End of the line for OT

MTA bud­get cut freezes ex­tra pay for sub­way work­ers

New York Daily News - - NEWS - BY DAN RIVOLI

The gravy train is out of ser­vice for sub­way work­ers.

The MTA’s sub­ways de­part­ment put a freeze on over­time this month through March 31 be­cause of the need for “sig­nif­i­cant bud­get sav­ings” through next year, ac­cord­ing to an Oct. 1 memo ob­tained by The News.

But in the memo, sub­ways chief Sally Li­br­era in­sisted this won’t make sub­way ser­vice worse. She men­tions a pro­gram for the ser­vice de­liv­ery di­vi­sion “tai­lored to en­sure train ser­vice lev­els are not im­pacted.”

Li­br­era also put man­agers on no­tice that they’ll still be ac­count­able for keep­ing up in­spec­tions, ser­vice and rou­tine main­te­nance.

“Such work must be planned us­ing straight time,” she wrote.

MTA spokesman Jon We­in­stein de­fended the move.

“Us­ing tax­payer money wisely and ef­fi­ciently is ab­so­lutely es­sen­tial,” he said. “To be crys­tal-clear, this direc­tive has no im­pact on train ser­vice or op­er­a­tions; rather, it is specif­i­cally tai­lored to en­sure man­agers are do­ing their jobs and han­dling tax­payer-funded re­sources ef­fec­tively.”

Tran­sit of­fi­cials will look for “ef­fi­cien­cies” in the sys­tem out­side pas­sen­ger ser­vice and “max­i­mize” the amount of work that can be done in a shift. The MTA did not make of­fi­cials avail­able to dis­cuss the ini­tia­tive.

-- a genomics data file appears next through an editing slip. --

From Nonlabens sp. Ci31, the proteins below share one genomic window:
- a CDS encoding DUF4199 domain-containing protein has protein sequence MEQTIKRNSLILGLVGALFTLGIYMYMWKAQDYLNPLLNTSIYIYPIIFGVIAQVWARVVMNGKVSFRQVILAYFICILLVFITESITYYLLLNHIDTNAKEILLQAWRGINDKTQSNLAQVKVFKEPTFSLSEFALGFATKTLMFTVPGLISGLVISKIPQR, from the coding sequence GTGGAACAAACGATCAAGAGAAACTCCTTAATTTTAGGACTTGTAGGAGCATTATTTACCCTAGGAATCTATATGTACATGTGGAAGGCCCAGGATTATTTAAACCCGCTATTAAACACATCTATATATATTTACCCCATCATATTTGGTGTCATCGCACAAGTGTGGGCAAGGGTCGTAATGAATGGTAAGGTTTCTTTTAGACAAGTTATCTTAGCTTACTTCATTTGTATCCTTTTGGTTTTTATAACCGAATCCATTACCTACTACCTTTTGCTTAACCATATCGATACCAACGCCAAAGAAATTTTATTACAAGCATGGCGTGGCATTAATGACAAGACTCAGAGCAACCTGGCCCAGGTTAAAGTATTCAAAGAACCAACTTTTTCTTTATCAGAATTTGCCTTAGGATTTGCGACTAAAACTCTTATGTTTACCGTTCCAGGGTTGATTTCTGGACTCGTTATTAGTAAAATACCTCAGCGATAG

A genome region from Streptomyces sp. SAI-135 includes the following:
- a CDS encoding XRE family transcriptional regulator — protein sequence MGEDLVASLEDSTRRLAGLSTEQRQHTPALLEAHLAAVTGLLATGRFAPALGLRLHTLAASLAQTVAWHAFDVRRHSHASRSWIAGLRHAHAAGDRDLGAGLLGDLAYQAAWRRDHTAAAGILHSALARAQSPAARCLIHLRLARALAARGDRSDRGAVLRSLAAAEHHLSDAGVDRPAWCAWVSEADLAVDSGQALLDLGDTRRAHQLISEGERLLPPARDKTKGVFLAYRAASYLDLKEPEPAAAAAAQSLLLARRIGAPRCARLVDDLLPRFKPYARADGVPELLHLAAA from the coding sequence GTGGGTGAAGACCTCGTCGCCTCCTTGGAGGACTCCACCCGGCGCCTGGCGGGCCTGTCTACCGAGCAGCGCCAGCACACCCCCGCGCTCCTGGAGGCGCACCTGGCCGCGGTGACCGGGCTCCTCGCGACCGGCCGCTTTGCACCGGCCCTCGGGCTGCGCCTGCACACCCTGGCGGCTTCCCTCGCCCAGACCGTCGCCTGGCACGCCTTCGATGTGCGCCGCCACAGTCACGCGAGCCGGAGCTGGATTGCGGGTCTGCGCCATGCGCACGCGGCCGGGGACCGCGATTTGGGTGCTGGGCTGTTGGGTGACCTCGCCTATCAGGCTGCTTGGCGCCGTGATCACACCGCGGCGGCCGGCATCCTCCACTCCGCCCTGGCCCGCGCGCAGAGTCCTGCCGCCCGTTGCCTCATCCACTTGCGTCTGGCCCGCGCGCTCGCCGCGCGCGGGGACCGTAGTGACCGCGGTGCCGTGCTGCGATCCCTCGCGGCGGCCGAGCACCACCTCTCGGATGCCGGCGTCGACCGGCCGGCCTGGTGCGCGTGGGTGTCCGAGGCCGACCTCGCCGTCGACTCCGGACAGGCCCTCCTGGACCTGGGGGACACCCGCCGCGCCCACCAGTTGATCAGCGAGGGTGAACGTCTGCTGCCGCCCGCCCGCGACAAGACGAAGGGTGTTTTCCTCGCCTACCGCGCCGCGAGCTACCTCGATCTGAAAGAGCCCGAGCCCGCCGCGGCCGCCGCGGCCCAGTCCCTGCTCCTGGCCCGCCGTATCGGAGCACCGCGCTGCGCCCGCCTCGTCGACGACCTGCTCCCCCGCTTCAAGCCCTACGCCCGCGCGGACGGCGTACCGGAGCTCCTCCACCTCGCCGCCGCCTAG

Any job where over­time is needed, how­ever, will be con­sid­ered on a caseby-case ba­sis, the memo said.

But Joe Costales, vice pres­i­dent for rapid tran­sit op­er­a­tions at Trans­port Work­ers Union Lo­cal 100, did not think much of the direc­tive. He said over­time will be flow­ing, whether it’s for con­struc­tion safety flag­ging or run­ning trains.

“If the train comes in late, it’s that per­son’s last trip, they’re gonna get paid over­time,” Costales said. “They’re al­ways look­ing for (train crews) to work over­time . ... They need to get the work done.”

NYC Tran­sit, which also op­er­ates buses, ex­pects to spend nearly $585 mil­lion in OT this year.

Roughly half of NYC Tran­sit’s over­time will go to sched­uled and un­sched­uled ser­vice, cost­ing $282 mil­lion. Main­te­nance was 42%, or $248 mil­lion. Weather emer­gen­cies, mean­while, made up 5.3%, or $30 mil­lion, of the pro­jected over­time.

But the MTA over­all is fac­ing a bud­get crunch and needs new sources of rev­enue. Even with fare hikes, it is look­ing at a $262 mil­lion deficit in 2020, with ad­di­tional deficits to­tal­ing more than $1 bil­lion in the fol­low­ing two years.

Work­ers re­pair a track switch on the B/D sub­way tracks in Man­hat­tan.

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